Better And Better

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Wednesday, May 25, 2011

I've always wanted to know that.

Falling under the "science that we're not real sure we can use, but darned if it isn't interesting" category, some Harvard boffins with good high-speed video and X-ray motion cameras have answered the question of how a dog's drinking mechanics works.


This footage shows that as the tongue touches the surface of the water, the liquid adheres to it, creating a water column as the tongue is drawn back towards the mouth. The dog then snaps its mouth closed just as the water begins to fall backwards towards the bowl.

Go click on the short video-- it's pretty cool.

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5 Comments:

At Wednesday, May 25, 2011 2:25:00 PM, Anonymous LabRat said...

As a followup, I wish them to explain why so many dogs, one of mine included, always saves the last mouthful to put in someone's lap when done drinking.

 
At Wednesday, May 25, 2011 2:26:00 PM, Anonymous LabRat said...

As a followup, I wish them to explain why so many dogs, one of mine included, always saves the last mouthful to put in someone's lap when done drinking.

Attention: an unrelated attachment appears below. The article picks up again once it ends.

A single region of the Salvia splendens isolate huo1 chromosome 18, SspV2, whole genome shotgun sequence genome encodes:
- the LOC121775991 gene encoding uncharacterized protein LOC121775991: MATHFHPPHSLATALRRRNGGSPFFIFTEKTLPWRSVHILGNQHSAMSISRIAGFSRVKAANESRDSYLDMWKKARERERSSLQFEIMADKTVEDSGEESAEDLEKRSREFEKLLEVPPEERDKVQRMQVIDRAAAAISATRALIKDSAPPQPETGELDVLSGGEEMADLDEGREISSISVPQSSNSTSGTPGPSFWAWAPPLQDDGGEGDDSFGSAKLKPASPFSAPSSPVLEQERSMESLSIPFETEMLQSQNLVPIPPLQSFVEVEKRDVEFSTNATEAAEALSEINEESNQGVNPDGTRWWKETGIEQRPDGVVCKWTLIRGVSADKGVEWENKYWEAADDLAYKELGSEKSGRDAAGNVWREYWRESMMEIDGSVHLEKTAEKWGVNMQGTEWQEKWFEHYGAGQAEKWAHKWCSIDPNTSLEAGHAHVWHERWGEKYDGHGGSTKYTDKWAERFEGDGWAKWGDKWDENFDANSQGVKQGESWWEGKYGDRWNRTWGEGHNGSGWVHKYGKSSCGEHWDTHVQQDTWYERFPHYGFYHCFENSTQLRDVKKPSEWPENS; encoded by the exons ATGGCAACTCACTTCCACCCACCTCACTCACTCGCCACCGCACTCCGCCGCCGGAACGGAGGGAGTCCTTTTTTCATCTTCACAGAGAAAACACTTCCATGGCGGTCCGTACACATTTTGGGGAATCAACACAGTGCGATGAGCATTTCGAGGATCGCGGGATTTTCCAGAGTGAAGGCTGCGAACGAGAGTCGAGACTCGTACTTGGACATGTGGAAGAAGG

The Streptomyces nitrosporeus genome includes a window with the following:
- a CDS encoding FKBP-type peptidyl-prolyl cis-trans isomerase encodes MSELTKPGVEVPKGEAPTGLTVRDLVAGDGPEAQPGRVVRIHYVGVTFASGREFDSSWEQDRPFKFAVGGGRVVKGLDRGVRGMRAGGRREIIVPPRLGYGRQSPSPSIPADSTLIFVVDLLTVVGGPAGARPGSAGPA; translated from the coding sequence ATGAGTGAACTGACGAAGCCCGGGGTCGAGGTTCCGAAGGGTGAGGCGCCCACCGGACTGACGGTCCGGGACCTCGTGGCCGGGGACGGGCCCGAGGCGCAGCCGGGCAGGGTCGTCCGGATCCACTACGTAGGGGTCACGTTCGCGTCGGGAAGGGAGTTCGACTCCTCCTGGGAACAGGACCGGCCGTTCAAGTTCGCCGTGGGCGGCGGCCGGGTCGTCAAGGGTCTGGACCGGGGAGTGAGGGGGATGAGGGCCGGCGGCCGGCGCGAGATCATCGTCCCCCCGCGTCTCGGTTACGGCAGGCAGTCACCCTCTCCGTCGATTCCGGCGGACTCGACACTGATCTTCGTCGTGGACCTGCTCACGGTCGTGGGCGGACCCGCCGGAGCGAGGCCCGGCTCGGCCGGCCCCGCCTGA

At Wednesday, May 25, 2011 8:35:00 PM, Blogger Old NFO said...

That IS interesting, and I'd have thought they would bend the tongue foward, but they bend it backward! Thanks

 
At Thursday, May 26, 2011 7:58:00 AM, Anonymous aczarnowski said...

Pretty cool.

I wonder if the back/forward tongue direction was dictated by something else OldNFO. That pup is working pretty hard to get that tasty beverage. In a flatter bowl, maybe the mechanics change?

For example, my goldens can drain their dish to the bottom. At some point, say 1/2", a water column can't form. What do they transition to then?

 
At Sunday, May 29, 2011 9:18:00 AM, Blogger Zdogk9 said...

LabRat, Probably because they're to lazy to spread it in a five foot radius around their water dish like my Chessie.

 

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